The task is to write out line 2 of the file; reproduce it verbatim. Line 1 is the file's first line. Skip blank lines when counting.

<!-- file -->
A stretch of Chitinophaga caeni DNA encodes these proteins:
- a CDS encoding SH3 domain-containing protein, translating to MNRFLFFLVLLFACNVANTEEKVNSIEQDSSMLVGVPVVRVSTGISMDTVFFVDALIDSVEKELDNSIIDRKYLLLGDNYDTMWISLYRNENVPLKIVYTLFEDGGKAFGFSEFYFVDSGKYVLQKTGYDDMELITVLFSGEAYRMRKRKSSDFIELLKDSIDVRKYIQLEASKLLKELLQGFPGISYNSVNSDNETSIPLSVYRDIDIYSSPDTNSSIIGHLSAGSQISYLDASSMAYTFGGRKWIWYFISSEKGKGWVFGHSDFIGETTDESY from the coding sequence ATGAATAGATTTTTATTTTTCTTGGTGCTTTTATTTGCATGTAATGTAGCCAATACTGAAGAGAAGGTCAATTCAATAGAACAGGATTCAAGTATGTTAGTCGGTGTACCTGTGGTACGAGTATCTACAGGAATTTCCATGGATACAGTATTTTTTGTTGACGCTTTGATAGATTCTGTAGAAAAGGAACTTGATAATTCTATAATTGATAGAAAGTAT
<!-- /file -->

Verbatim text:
- a CDS encoding SH3 domain-containing protein, translating to MNRFLFFLVLLFACNVANTEEKVNSIEQDSSMLVGVPVVRVSTGISMDTVFFVDALIDSVEKELDNSIIDRKYLLLGDNYDTMWISLYRNENVPLKIVYTLFEDGGKAFGFSEFYFVDSGKYVLQKTGYDDMELITVLFSGEAYRMRKRKSSDFIELLKDSIDVRKYIQLEASKLLKELLQGFPGISYNSVNSDNETSIPLSVYRDIDIYSSPDTNSSIIGHLSAGSQISYLDASSMAYTFGGRKWIWYFISSEKGKGWVFGHSDFIGETTDESY from the coding sequence ATGAATAGATTTTTATTTTTCTTGGTGCTTTTATTTGCATGTAATGTAGCCAATACTGAAGAGAAGGTCAATTCAATAGAACAGGATTCAAGTATGTTAGTCGGTGTACCTGTGGTACGAGTATCTACAGGAATTTCCATGGATACAGTATTTTTTGTTGACGCTTTGATAGATTCTGTAGAAAAGGAACTTGATAATTCTATAATTGATAGAAAGTAT